The Law Offices of Robert Nadalin

Why Should An Employer Include Immigration Case Support As Part Of Its Talent Recruitment Strategy?


The U.S. unemployment rate has recently reached a record low of 3.9%. It has become increasingly challenging for employers, especially in STEM-related fields, to recruit and retain skilled engineers, scientists, and researchers. Providing immigration case support is a way for employers to expand the talent pool of potentially qualified employees.

Are Salaries Paid To Foreign Workers Less Than Those Paid To US Workers?

The most common work visa, the H-1B, specifically requires that any sponsoring employer pay the greater of the normal in-house wage for the position, which is what other similarly situated workers inside the Company are paid, or the prevailing wage, which is the cross-industry wage paid to similar workers by other employers as confirmed by a qualifying market-based salary survey, such as the Department of Labor’s OES survey found at: http://www.flcdatacenter.com/OESWizardStart.aspx . The applicable law regarding the wage requirement can be found at: 20 CFR § 655.731(a). The regulations governing the requirements for a qualifying salary survey can be found at: 20 CFR § 655.731(b)(3)(iii)(B).

Why Would A Company Not Hire US Workers?

When available, most employers would prefer to hire U.S. workers, which include U.S. citizens and lawful permanent residents (green card holders). However, in many STEM-related master’s and PhD programs, 50 to 70 percent of the students may be foreign students. Many of those students return to their home countries, but some receive job offers from employers seeking to hire the best and brightest candidates in their efforts to develop new cutting edge technologies.

Is A Sponsored Employee Required To Remain With His Or Her Sponsoring Employer?

Some visas, such as E and L visas, can be very difficult to transfer to another employer; however, most of the other common work visas, including H-1B, TN, O-1, among others, can more easily be transferred to a new employer by filing the correct petition or application documentation.

What About The Lawful Permanent Residence (Green Card) Processes?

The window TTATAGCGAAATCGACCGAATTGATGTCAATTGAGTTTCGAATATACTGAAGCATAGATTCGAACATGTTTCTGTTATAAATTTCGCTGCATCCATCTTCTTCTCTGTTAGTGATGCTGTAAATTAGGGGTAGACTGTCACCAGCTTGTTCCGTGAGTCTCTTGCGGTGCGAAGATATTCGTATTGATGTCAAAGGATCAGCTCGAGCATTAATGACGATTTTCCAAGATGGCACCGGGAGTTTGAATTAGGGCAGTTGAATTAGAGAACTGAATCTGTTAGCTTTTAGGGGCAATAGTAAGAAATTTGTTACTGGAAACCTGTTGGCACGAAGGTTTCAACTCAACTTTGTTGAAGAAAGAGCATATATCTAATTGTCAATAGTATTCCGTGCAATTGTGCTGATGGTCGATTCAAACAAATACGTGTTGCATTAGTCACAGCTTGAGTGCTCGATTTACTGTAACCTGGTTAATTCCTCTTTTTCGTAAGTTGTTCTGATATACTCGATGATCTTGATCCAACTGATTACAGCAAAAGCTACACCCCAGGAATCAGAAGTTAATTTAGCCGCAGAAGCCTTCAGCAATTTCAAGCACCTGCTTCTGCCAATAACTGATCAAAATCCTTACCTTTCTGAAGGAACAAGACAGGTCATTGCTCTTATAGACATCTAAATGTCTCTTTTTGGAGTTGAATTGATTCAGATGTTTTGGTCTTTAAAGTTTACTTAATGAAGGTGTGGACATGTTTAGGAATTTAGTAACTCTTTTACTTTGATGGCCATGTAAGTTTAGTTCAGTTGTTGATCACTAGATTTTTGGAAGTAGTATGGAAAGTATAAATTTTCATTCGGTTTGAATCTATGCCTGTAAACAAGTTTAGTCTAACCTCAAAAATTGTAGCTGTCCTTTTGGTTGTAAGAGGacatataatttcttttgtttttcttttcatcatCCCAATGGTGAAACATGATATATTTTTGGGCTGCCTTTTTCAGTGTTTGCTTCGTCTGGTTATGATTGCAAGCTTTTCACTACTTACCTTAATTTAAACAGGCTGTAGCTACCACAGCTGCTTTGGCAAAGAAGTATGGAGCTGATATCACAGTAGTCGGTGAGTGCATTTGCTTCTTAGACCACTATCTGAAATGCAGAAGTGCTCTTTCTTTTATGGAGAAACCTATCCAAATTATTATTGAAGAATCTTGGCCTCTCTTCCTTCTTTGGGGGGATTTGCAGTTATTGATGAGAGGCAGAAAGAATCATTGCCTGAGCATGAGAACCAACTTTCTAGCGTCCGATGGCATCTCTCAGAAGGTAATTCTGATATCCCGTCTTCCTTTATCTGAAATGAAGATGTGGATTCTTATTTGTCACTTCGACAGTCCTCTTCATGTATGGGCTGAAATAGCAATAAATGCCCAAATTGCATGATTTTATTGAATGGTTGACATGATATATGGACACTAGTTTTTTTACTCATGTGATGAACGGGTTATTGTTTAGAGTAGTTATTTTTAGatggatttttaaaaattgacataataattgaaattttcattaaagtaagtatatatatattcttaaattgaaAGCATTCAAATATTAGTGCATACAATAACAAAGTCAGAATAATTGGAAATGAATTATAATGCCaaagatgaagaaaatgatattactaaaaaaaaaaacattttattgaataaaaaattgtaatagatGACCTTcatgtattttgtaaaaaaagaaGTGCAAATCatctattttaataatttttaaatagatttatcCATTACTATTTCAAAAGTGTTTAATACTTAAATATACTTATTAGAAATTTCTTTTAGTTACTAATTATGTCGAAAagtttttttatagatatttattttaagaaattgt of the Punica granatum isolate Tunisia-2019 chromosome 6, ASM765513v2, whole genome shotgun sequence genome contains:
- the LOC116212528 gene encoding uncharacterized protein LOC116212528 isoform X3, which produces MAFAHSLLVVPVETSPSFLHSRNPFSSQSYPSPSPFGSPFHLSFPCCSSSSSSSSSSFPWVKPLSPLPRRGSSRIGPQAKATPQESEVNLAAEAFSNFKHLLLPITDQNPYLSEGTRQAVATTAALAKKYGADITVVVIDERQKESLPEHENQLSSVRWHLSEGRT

Most employers who provide foreign worker visa support also support the lawful permanent residence (green card) process. The temporary work visa processes, including H-1B, TN, etc., can often be completed within a number of weeks. The lawful permanent residence process, by contrast, often takes years to complete. If an employee moves to new employer before the process is completed, steps often need to be repeated, which can significantly delay the time that it takes to complete the process. This provides a strong incentive for an employee to remain with his or her sponsoring employer.

What Happens If A Sponsored Foreign Worker Moves To A New Employer Before Completing A Lawful Permanent Residence Process?

As noted above, a move to a new employer often means that steps need to be repeated. In general, the farther along the employee progresses in the process the more parts of the process become grandfathered. Most employees are required to go through the PERM labor certification process to confirm that the Company went through the correct procedures to confirm an unavailability of able, available, or qualified U.S. workers. If an employee moves to a new employer after a PERM labor certification is in place, he or she may be able to continue to rely on that process to support additional H-1B extensions past the 6 year limitation placed on that visa status, but would need to repeat the PERM process with a new sponsoring employer in order to become eligible to complete the LPR (green card) process.

If the employee has obtained an approved I-140 petition, he or she would still need to repeat a PERM process if the sponsoring employer changed, but would still retain the saved place in the green card quota line – which can be a significant advantage for persons born in India or China who face a severe quota backlog restriction. If the employee has obtained an approved I-140 petition, has an I-485 application (last step of the 3-step green card process) that has been pending for at least 180 days, and moves to a same or similar position with another employer, the entire green card process can be ported to the new employer by filing an I-485 Supplement J application with USCIS.

In summary, it is sometimes possible to move parts of the process to a new employer, but that involves risks as well as potential delays in the time that it can take for the employee to acquire lawful permanent residence status. For these reasons, the LPR process is often a highly valued benefit that can tie the sponsored employee closely to the sponsoring employer for the many years that it may take to complete the process.

For more information on Immigration Support As Recruitment Tool, an initial consultation is your next best step. Get the information and legal answers you are seeking by calling (619) 234-8875 today.

The Law Offices of Robert Nadalin

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